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I remember once reading some research where a body of C code had been analysed, and the findings were that the vast majority of for loops could be categorised into about five categories, corresponding to the functional equivalents of map, filter, fold, etc.

I can't seem to find this paper/article anymore. Can anyone point me to it?

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I found something similar on stack overflow: Maybe there you will find some info about this article. – Thaven Jan 8 '13 at 10:25
homomorphisms, catamorphisms and anamorphisms etc. might be worth a google, for loops that aren't on lists – jk. Jan 11 '13 at 15:13

This isn't an exact match for what you were requesting, but I think it gets pretty close to the root of your question.

This site's page on Loops discusses a number of looping patterns.

  • counting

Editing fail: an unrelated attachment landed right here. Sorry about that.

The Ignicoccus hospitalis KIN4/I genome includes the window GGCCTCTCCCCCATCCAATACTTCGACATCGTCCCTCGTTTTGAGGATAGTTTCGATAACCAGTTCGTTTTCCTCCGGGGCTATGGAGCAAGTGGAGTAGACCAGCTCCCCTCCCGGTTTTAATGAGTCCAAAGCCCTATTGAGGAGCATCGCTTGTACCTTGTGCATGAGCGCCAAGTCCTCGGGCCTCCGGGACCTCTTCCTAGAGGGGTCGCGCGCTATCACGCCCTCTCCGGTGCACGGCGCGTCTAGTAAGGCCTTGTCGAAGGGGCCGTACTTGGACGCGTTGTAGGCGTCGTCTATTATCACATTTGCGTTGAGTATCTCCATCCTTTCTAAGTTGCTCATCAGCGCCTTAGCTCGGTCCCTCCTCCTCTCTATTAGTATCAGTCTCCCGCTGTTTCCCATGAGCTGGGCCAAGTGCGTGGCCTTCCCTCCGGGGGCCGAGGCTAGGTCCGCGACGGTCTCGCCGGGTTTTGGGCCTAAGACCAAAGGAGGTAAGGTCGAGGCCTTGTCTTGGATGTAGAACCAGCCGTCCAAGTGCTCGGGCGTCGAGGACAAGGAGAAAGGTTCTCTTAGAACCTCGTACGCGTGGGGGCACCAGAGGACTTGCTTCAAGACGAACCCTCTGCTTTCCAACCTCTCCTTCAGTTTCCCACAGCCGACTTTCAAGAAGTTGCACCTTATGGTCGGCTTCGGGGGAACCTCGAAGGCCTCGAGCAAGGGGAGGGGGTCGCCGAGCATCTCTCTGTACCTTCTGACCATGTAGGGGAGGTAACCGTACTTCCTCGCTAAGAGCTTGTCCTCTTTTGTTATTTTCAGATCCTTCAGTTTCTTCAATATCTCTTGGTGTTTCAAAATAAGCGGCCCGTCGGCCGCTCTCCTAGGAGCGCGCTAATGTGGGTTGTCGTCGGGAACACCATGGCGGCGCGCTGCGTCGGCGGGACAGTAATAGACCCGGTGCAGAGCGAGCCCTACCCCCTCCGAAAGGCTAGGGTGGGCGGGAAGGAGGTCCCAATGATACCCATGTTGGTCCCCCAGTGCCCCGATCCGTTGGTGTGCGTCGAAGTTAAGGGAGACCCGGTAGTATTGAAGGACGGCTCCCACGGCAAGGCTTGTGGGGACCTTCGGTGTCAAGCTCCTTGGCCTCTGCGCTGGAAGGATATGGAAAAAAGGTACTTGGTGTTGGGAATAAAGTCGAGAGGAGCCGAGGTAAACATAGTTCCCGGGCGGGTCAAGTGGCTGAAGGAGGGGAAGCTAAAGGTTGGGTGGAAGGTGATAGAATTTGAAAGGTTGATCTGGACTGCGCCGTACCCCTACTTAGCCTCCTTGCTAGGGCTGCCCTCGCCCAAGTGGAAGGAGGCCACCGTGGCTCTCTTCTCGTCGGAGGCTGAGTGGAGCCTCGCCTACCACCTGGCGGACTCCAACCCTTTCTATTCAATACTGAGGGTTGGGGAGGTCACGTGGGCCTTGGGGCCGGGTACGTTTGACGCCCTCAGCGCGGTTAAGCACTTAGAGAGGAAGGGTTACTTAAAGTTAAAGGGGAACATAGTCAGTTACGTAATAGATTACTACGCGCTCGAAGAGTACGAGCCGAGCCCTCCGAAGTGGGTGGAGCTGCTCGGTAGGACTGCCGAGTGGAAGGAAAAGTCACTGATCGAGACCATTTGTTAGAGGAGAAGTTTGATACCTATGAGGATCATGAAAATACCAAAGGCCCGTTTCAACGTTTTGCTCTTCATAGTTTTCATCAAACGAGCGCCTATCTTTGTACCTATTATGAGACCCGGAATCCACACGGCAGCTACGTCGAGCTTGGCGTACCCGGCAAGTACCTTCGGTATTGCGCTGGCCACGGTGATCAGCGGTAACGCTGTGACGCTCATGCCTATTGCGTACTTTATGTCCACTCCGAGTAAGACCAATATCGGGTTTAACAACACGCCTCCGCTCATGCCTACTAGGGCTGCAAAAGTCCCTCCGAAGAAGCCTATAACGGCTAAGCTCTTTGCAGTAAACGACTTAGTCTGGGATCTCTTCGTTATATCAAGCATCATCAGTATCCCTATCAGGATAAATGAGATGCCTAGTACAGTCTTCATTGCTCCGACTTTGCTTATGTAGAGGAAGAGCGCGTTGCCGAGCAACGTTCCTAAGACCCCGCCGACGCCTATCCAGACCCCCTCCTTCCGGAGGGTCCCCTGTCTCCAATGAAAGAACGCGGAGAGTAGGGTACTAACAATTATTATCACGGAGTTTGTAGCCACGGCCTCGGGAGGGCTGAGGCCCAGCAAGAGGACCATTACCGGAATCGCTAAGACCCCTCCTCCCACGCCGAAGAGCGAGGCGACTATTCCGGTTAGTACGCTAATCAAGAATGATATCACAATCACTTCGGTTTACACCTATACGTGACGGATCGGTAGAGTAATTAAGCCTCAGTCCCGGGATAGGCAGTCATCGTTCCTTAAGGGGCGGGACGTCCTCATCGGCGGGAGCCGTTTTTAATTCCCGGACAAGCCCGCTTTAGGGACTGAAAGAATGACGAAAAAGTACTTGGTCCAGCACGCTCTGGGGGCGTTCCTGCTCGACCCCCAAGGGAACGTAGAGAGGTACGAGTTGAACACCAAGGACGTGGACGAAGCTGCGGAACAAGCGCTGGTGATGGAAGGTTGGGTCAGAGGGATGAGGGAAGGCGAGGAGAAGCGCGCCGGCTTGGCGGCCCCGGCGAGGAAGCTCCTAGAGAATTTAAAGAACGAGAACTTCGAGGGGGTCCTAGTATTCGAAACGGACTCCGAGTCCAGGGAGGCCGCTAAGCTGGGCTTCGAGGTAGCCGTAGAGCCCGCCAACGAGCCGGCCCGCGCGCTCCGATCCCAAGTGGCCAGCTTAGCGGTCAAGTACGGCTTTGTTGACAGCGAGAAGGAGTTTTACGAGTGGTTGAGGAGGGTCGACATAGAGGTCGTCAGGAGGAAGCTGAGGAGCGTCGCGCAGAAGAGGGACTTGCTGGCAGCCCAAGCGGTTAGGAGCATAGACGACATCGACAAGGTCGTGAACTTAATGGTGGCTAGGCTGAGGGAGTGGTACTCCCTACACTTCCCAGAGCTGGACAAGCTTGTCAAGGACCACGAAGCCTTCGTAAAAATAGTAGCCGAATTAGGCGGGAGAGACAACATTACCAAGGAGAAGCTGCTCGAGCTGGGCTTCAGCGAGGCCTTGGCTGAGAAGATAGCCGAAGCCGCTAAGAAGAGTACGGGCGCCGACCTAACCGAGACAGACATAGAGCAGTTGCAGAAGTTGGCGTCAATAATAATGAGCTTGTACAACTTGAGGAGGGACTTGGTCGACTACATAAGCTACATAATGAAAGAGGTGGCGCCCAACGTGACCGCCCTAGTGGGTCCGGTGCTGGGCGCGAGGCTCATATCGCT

• filtered-count
  • accumulate
  • filtered-accumulate
  • search
  • extreme
  • extreme-index
  • filter
  • map
  • shuffle
  • merge
  • fossilized
  • missed-condition

They also have a page on Recursion that covers many of the same patterns in a recursive manner.

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...I was hoping "extreme" loops would be more, well, extreme... ;) – Izkata Jan 8 '13 at 20:43

I think I've heard it too. Somewhere in the SICP-videos or the book i think I heard that most (if not all) programs/algorithms can be expressed using streams and filters. Streams starts at lecture 6A.

As for all loops (for, while, do-while and so on) they all are implemented with label, compare and conditional jump so they are just syntactic sugar to make it easier to read and understand.

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